The New England Patriots have considerable work to do between now and March 18: 19 members of the team’s roster are scheduled to hit free agency, with 16 of them — including cornerstone players such as quarterback Tom Brady, guard Joe Thuney, linebacker Kyle Van Noy and safety Devin McCourty — carrying the unrestricted label. However, Bill Belichick and company will have to do more than “just” bring back some of the home-grown free agents.
They also will have to re-build an offense, ideally around Brady, that struggled to consistently move the football in 2019. There were numerous reasons for that — from injuries to off-field issues to predictably slow learning curves — and among them also was New England’s inability to replace retired All-World tight end Rob Gronkowski: with the future Hall of Famer gone, the team failed to field a competitive group at the tight end position.
Entering 2020, New England has only two tight ends under contract but neither Matt LaCosse nor Ryan Izzo are locks to eventually be on the 53-man team once the regular season starts in September. After all, the Patriots are expected to add more talent and competition over the next few weeks and months in order to improve what has arguably been their weakest position group last season.
And 15 days away from free agency, the first pieces are starting to fall into place.
Dallas Cowboys will place the second-round tender on Blake Jarwin
Even though Blake Jarwin played just 39% of the Cowboys’ offensive snaps in 2019 — finishing the season with 31 catches for 365 yards and three touchdowns — he is one of the most intriguing tight end options to enter free agency this year. After all, the 25-year-old has not just the ideal size to work as a versatile option at the position at 6-foot-5, 260 pounds, he also has proven himself a strong receiver and capable in-line blocker as well.
Accordingly, the Cowboys will try to keep Jarwin around: as first reported by ESPN’s Todd Archer, Dallas is expected to place the second-round tender on the restricted-free-agent-to-be. The tender is a one-year contract expected to be worth around $3.3 million this year, that would allow other teams to extend offer sheets towards the tight end but give the Cowboys five days to match it or get a second-round draft selection as compensation.
New England currently does not own a second-round pick in this year’s draft due last season’s Mohamed Sanu. Even in case one is acquired over the next few weeks, however, it would not be a surprise if the Patriots decided to pass on the opportunity to go after Jarwin under the current circumstances.
Los Angeles Chargers will likely use the franchise tag on Hunter Henry
Hunter Henry is one of the better tight end options to enter this year’s unrestricted free agency, and it seems as if the Chargers are unwilling to give the former second-round draft pick up without a fight — especially after last month’s announcement that long-time starting quarterback Philip Rivers would not return for the 2020 season. According to reports out of Los Angeles, the team is therefore preparing to use the franchise tag on Henry.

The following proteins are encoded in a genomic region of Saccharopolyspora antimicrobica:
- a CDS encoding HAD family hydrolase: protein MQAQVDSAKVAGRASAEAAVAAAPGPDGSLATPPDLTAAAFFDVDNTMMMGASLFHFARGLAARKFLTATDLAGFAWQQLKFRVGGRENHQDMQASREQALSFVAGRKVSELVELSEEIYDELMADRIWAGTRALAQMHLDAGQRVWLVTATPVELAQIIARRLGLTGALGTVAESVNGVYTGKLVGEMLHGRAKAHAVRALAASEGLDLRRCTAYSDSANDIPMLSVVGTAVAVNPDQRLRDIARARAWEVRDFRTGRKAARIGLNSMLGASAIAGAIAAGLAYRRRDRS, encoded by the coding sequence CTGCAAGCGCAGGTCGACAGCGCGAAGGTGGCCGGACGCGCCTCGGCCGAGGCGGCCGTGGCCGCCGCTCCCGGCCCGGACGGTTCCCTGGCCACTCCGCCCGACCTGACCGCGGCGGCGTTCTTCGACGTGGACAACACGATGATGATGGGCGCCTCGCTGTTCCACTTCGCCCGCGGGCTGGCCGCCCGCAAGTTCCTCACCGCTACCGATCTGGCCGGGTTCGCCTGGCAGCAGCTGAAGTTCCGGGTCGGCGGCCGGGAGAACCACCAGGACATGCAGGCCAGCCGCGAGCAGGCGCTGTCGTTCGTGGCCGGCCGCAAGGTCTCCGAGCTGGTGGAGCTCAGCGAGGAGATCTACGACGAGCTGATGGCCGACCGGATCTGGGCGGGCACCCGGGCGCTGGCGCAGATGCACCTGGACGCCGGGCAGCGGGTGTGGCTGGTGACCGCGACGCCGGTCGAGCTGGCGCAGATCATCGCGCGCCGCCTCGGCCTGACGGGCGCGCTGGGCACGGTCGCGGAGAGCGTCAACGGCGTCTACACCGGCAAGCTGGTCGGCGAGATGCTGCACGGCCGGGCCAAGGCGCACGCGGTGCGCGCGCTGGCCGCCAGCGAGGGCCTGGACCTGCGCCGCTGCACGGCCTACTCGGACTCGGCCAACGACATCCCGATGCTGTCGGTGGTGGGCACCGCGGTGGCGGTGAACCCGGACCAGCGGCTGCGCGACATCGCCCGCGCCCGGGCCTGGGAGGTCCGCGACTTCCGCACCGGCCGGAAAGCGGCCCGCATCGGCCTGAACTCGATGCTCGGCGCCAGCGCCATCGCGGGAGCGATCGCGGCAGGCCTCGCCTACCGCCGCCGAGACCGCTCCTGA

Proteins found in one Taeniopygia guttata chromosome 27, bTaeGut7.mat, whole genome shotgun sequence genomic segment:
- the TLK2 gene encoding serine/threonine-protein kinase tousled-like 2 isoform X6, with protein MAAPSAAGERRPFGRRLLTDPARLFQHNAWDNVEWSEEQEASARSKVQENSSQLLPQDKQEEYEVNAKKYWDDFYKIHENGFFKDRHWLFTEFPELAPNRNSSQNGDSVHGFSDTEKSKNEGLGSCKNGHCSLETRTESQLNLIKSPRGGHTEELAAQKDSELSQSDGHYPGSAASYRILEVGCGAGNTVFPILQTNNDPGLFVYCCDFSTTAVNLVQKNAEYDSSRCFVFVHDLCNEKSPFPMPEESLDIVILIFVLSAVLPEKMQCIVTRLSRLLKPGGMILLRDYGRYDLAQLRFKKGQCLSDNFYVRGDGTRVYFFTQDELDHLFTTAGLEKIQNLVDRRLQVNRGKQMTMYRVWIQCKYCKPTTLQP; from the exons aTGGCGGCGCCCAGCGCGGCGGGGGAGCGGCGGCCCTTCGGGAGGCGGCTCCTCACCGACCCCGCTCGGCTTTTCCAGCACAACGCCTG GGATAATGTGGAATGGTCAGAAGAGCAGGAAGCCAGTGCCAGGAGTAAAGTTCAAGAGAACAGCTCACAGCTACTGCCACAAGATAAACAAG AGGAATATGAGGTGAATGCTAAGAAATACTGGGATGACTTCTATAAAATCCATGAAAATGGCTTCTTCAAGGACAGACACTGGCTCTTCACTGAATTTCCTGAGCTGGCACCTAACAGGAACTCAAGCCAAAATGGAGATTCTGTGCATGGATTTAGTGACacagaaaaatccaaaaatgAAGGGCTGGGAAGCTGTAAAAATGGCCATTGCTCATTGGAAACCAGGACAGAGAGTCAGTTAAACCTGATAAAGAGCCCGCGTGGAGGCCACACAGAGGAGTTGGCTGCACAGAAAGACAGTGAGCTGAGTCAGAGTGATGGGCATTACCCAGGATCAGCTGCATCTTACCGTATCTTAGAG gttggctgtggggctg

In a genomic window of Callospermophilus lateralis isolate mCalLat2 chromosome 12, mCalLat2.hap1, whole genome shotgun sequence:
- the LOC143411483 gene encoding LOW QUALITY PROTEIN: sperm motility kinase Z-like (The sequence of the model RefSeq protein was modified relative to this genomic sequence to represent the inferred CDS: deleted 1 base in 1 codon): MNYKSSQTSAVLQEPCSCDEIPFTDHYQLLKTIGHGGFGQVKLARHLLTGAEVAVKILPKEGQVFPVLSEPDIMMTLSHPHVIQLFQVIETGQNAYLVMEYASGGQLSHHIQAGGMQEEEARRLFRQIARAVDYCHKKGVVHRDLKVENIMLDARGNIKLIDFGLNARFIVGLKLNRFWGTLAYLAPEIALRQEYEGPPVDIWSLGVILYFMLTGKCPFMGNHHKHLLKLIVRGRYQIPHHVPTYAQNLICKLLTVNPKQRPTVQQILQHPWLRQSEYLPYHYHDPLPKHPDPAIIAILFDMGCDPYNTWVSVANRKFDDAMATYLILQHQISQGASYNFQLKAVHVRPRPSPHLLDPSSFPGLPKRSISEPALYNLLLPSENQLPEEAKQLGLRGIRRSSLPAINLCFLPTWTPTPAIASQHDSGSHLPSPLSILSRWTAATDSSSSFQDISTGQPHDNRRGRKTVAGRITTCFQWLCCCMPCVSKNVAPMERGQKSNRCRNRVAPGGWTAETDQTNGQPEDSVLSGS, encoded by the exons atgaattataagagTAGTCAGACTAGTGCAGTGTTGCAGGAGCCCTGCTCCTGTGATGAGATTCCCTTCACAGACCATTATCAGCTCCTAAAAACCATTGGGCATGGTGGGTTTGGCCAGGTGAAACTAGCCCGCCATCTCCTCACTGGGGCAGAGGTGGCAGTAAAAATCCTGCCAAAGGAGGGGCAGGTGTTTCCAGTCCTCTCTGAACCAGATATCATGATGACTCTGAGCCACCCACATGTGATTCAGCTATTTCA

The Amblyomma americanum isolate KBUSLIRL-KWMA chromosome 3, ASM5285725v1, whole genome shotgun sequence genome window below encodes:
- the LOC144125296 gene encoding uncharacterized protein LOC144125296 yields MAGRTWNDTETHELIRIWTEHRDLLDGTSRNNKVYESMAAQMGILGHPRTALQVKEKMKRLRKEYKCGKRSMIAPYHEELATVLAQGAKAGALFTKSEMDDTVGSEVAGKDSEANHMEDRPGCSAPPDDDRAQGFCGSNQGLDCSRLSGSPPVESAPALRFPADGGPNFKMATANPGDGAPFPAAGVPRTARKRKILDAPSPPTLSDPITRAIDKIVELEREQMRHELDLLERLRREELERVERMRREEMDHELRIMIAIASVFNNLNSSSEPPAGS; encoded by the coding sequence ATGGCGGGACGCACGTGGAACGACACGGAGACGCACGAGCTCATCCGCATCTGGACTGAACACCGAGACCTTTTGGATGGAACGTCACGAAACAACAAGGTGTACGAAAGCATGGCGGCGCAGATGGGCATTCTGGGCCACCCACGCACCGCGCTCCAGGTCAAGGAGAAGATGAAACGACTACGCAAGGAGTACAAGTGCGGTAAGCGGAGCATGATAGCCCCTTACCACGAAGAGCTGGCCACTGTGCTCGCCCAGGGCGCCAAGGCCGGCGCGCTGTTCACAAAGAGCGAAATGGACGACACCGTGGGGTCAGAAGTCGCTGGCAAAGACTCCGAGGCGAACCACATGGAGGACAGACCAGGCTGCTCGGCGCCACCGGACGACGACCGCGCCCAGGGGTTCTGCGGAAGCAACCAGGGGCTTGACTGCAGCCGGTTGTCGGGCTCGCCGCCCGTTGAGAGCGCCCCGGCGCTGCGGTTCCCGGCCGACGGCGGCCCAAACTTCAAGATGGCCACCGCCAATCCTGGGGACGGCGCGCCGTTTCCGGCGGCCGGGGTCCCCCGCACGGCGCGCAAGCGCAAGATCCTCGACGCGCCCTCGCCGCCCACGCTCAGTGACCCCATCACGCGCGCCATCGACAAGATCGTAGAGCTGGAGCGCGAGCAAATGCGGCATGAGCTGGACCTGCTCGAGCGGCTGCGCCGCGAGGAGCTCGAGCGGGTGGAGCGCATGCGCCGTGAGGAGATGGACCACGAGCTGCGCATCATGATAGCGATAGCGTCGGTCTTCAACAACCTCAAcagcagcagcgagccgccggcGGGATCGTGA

Considering the 25-year-old’s status as one of the team’s high-priority free agents in combination with the fact that the tag for tight ends is expected to be set at only $10.7 million, such a move would not be a surprise in case a long-term deal is not reached between the two parties. And even if the Chargers use the non-exclusive tag to keep Henry in the fold for 2020, the Patriots going after him seems like an unrealistic scenario: they would have to give up two first-round draft picks in order to acquire Henry.
Atlanta Falcons will allow Austin Hooper to test the open market
How the free agency market at tight end will develop is anyone’s guess at this point in time, but the expectation is that Austin Hooper will be in a position to reset it. After all, the 25-year-old is coming off the best season of his career — he had 75 receptions for 787 yards and six touchdowns — and is a proven pass catcher that knows how to block as well. He is an all-around tight end like Gronkowski used to be, even though he is not that big a game-changer.
Unlike Jarwin and Henry, Hooper is expected to make it to the open market: as Falcons general manager (and former Patriots director of college scouting) Thomas Dimitroff announced during the scouting combine last week, his team will let the tight end explore his market before making a decision whether or not to retain him. It would not be a surprise if New England enters the competition as well, unless another high-caliber move has already been made at that point.
Either way, Hooper seems to be one of the more realistic candidates to be available in free agency for the Patriots this year. And with both Jarwin and Henry expected to be kept by their respective teams, he could very well command more than $10 million per year.